It seems that any discussion of politics ends up involving some sort of debate about economic systems. Since most atheists tend to identify themselves as liberal or libertarian, I thought that it'd be interesting to address these perspectives. I disagree with the liberal point of view because I believe that governments, much less powerful ones, can be very dangerous to people's freedoms. I also do not personally like the idea that someone who refuses to work will enjoy the fruits of labor of those who do. However, in this post I want to talk about the libertarian point of view. This is because while the liberal point of view is something that I don't personally like, the libertarian point of view is generally based upon the idea of a "free market", and this idea is one which I think is a complete fantasy.
So first off, I'd like to say to those that think a free market is the best way to run an economy that I don't necessarily disagree with you. You may be right. I haven't put too much thought into it, and the reason for this that I don't think free markets can exist in actuality, and so talking about how nice it would be is a waste of time. Additionally, slight deviations from a truly free market result in a situation which I think is hard to argue for since essentially all of the redeeming characteristics of a free market are lost.
The good thing about a free market economy is that products that are the best value succeed. If someone is charging too high of a price, someone else can come in and sell lower and still make a profit. The competition drives prices down and productivity up. However, this is not how markets work. When someone succeeds in business, they don't go back to square one. They're more wealthy now. This gives them an advantage which they can exploit to make their products, even if vastly inferior, succeed. If I'm wealthy I can simply drive my competitors out of business by operating at a loss, since I can sustain that while newcomers can't. Moreover, I have the money to advertise while others do not, and people might buy my inferior quality products for a higher price. This and other factors lead to the result that it's not the best quality products that succeed, but generally those who have previous wealth who succeed. Their previous success gives them current success, which gives them future success, and so on. Because the "game of capitalism" doesn't start anew, it overwhelmingly favors those whose are already wealthy. While some may or may not have a problem with this, the point is that this advantage destroys the level playing field and makes the market less competitive and thus not free.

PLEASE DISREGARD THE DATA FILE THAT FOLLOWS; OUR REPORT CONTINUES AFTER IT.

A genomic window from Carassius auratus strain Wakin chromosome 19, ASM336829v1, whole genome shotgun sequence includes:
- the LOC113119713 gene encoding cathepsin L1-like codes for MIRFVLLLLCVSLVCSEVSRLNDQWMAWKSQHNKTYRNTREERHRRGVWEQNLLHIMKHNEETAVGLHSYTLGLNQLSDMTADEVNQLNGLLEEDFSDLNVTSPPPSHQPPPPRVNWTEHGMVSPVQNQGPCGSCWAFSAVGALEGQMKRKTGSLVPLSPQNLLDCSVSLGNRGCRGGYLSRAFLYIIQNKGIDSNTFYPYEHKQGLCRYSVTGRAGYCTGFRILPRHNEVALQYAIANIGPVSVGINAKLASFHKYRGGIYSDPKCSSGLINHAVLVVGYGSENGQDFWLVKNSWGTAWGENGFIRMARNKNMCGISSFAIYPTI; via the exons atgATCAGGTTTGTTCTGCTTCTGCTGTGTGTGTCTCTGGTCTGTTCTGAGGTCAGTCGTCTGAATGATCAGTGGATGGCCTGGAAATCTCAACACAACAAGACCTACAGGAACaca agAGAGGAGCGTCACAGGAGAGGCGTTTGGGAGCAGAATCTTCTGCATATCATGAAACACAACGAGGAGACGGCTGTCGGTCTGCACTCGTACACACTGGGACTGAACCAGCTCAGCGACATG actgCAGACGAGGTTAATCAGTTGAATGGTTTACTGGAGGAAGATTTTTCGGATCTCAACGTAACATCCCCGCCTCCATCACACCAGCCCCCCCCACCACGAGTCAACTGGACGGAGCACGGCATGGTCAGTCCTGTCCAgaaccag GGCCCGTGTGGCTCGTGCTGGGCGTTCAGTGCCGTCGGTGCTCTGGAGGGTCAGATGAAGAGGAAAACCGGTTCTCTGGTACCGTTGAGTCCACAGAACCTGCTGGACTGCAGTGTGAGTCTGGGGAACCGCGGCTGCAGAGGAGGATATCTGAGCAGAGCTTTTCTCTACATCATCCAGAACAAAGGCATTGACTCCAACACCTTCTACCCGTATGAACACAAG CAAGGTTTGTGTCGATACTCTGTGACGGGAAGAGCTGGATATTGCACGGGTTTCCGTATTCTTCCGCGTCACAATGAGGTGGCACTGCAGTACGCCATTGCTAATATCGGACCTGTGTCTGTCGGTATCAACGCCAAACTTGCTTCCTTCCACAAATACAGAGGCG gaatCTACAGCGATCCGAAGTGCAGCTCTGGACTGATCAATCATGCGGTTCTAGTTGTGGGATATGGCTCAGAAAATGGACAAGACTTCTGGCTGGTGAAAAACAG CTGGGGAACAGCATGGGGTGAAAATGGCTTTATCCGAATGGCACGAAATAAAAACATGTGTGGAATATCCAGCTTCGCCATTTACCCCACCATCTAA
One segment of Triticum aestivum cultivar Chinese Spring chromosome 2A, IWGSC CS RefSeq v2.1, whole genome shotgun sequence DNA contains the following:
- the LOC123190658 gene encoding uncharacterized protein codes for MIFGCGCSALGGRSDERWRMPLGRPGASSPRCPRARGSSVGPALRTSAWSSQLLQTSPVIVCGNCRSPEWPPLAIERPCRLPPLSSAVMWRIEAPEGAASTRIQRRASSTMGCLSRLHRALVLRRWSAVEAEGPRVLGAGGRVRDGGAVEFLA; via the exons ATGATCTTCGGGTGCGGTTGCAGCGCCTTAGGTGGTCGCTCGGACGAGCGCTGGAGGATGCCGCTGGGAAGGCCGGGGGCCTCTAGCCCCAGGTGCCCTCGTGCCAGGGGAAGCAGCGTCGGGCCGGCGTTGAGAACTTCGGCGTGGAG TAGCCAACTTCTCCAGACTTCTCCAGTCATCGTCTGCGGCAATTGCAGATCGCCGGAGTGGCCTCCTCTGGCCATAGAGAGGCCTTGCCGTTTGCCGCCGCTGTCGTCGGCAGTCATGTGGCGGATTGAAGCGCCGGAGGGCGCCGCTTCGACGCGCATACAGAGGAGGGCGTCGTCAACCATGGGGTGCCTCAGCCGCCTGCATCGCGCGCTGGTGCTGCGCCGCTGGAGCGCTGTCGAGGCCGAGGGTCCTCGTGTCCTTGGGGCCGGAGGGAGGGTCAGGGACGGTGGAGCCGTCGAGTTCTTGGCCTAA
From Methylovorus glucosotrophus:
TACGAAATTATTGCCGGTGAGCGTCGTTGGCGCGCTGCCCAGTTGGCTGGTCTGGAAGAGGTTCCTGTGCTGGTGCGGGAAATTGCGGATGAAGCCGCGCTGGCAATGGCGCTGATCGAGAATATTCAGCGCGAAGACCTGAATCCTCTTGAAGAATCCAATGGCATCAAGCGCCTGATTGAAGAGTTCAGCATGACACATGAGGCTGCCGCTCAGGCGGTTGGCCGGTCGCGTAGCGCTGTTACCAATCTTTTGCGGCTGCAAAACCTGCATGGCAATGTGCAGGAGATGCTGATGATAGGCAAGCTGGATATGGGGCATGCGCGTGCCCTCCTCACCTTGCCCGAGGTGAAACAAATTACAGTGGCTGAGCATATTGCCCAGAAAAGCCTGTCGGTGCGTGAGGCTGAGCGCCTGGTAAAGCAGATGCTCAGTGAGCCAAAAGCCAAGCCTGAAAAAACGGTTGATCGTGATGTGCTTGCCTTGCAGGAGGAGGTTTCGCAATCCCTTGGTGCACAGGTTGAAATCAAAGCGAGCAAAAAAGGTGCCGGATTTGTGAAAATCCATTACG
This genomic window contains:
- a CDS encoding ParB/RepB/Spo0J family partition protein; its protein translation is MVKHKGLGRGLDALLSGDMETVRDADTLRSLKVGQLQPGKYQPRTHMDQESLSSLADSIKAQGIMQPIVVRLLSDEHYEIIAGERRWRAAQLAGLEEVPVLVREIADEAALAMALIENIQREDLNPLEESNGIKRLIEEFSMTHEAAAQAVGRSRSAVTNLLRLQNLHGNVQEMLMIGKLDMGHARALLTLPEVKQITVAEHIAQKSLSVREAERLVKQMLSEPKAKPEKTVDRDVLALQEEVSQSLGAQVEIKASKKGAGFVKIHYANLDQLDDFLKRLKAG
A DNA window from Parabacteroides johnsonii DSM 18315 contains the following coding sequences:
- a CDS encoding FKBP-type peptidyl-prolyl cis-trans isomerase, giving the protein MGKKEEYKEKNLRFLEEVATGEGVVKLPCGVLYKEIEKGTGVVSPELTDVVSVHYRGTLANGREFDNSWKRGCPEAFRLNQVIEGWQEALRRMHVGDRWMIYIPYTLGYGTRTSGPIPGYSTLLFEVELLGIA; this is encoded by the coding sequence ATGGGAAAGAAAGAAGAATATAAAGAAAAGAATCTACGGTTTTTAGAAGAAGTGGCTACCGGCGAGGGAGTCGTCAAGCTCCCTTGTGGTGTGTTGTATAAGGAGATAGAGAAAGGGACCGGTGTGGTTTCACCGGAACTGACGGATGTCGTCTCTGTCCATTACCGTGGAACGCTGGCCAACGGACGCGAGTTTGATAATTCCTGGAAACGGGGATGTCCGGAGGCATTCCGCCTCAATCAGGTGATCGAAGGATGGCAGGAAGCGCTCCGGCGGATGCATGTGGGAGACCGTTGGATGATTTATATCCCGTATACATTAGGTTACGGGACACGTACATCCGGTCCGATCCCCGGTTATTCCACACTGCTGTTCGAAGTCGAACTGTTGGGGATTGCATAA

Another criticism of a free market is the existence of externalities, which create costs to the consumer that are not reflected in the purchase price. Pollution is a good example of this. A company which has the lowest costs can sell for lower, thereby giving their product an advantage in the marketplace. They can lower costs by mishandling the pollutants that product production creates. The market rewards this sort of behavior with a competitive edge, yet the actual price of their products is much higher than those of a competitor who doesn't pollute. Now it's true that you could hold people responsible for learning about the companies they buy products from. While this would be very difficult to do, I'm not entirely against this argument, although I think it's doubtful that people would be able to adequately judge what the businesses were up to.
So to me, a free market is to economists what a massless string is to physicists. It's a nice idealization to help teach people basic concepts, but please don't build anything with it.